Every era has material nova that signal the newness of the present age. In the 1930s, it was the shine of early plastics such as Bakelite and celluloid that made them attractive modern surfaces. But in the 1950s and 1960s, domestic daydreams about ideal homes were played out in the medium of linoleum. First manufactured in 1863 — transforming linseed oil and other raw natural matter into mechanically flattened sheets — its inventor Frederick Walton acknowledged that linoleum might not rank in importance with Watt’s steam engine, but he hoped that ‘many housewives will […] bless my memory in the future, although my name will be forgotten.’ And it was as part of the postwar aesthetic of ‘damp-cloth’ consumerism that linoleum — ‘easy on the nerves and feet’ — came to be the ground on which an aspirational domesticity could be built. We can read postwar linoleum adverts as a way into understanding the appeal of domestic fictions of the time, and as powerful proposals about the home.
Posts tagged ‘food’
Boris Johnson’s declaration last week that Brexit ‘can be good for carrots too’ caused a mixture of despair, mild amusement, and utter confusion. For those trying to get their heads around Britain’s Brexit-based future, this was hardly the ‘clarity’ they demanded. What few registered, however, was that Johnson had unwittingly tapped into a long history of the manipulation of this versatile vegetable for political ends. Read more
On the Monday before Lent, wrote comedic poet John Taylor in 1639, a farmer returned home to his wife ‘busily making Pancakes for him and his family’. After he criticised the quality of the fare – ‘the coursenesse of the flower, the taste of the Suite [suet- fat], the thicknesse of the Batter’ – the farmer’s wife decided to teach her husband a lesson, ‘knowing he was better experienced in the Plough, than the Panne, and to eate Pancakes better than to make them’! Telling him to wait outside with his back to the door and the plate outstretched in front of him, she promised to toss the pancake through the chimney from which it would land merrily onto his dish. Instead, in retribution for his snide comments, the wife ‘came suddenly behinde him, & with the pan and all clapt the Pancake upon his head’. With his hair ‘well basted with the fat of the Panne’, the ridiculed husband scorned his wife as ‘an arrant Shrew’ and named the day ‘Shrewes Munday’ and the next ‘Shrews Tuesday’ in her honour. Read more
by Elly Barnett – @eleanorrbarnett
By Christmas 1940 almost all of Britain’s major cities had been hit by extensive bombing raids, amongst them the devastating London Blitz of September and the destruction of Coventry in November. 24,000 British civilians had died, and families were displaced as children were evacuated from cities and parents went to serve in the war. Read more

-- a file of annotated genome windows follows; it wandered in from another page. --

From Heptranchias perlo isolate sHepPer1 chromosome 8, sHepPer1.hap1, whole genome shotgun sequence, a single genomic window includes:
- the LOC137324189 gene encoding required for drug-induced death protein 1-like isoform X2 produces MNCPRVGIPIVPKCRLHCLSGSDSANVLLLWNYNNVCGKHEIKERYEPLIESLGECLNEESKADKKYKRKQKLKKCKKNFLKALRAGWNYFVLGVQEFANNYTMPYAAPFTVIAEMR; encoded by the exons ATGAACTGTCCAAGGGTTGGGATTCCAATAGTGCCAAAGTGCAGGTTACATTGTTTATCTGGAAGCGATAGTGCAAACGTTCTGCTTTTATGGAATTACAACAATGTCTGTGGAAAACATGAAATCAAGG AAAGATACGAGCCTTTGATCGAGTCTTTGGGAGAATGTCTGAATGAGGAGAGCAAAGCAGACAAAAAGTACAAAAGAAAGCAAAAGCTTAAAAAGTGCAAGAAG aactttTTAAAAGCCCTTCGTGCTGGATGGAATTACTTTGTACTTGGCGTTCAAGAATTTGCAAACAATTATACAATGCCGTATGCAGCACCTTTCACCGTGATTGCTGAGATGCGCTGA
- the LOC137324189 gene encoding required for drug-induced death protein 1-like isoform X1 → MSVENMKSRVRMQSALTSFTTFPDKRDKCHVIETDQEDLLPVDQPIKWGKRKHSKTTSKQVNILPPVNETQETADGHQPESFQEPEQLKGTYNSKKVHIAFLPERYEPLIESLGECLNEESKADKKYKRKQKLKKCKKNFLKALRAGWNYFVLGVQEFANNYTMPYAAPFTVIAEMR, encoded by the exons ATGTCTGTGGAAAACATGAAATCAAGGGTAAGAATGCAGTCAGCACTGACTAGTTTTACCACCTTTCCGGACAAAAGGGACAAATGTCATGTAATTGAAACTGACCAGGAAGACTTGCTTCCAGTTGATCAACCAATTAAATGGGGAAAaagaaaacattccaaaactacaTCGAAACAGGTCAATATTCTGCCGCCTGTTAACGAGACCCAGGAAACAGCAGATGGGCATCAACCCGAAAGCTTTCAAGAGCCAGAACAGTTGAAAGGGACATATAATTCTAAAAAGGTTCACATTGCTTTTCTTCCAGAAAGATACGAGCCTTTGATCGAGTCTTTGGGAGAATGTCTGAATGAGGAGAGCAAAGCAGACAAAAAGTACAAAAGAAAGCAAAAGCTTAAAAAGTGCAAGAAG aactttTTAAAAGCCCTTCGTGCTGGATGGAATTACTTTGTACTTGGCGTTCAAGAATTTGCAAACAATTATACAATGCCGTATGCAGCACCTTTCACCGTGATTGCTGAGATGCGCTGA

By Eleanor Russell
This article forms part of Doing History in Public’s Christmas series, which this year looks into patterns of consumption at Christmastide.
Like today, the most spectacular and anticipated part of the medieval Christmas was not the Mass, then mandatory, but Christmas feast, an event which offered not only an opportunity to celebrate the birth of Christ, reconnect with family and friends, and eat to bursting, but also the chance to express social hierarchies and identity. Read more
From nose in a book to nose in the kitchen – musings on the place of historians in recipe recreation
When I explain that I am researching the links between food and the European Reformations, I am usually met with premature praise for my (in reality non-existent) cooking skills. The obvious location in which to research food, they assume, is the kitchen. The cooking of historical recipes, moreover, has gained much public exposure recently, especially after last week’s Tudor theme on the nationally-coveted show, The Great British Bake Off. Meanwhile, food is increasingly becoming a legitimate and flourishing subject of enquiry in academia, as it moves away from traditional historical narratives. How then, should historians react to this popular interest in historical cooking, and is there any academic value in moving research from the archives to the kitchen? With these questions in mind I attempted to recreate an early-modern blancmange… Read more
The brandy is the first thing that hits me, followed by the creeping spiced sweetness of currants and raisins. Then, bafflingly, there emerges the equally spicy taste and texture of meat. All of this is encased in a crisp, short-crust-type pastry and topped with some fairly inept attempts at pastry decorations (see picture, top right).
I wasn’t sure how I felt about the ‘Minc’d pie’ I had just created, but the affront it presented to my taste-buds and the early modern recipe I used to make it did make me curious.1 Given that the combination of sweet fruits and spices with actual minced meat is quite challenging to a modern palette, what was its function at a late-seventeenth-century dinner? Modern mince pies have a very specific Christmassy association and the taste of one can evoke strong memories of occasions of Christmas past. Did early modern consumers of minced pies hold them in such esteem as we do?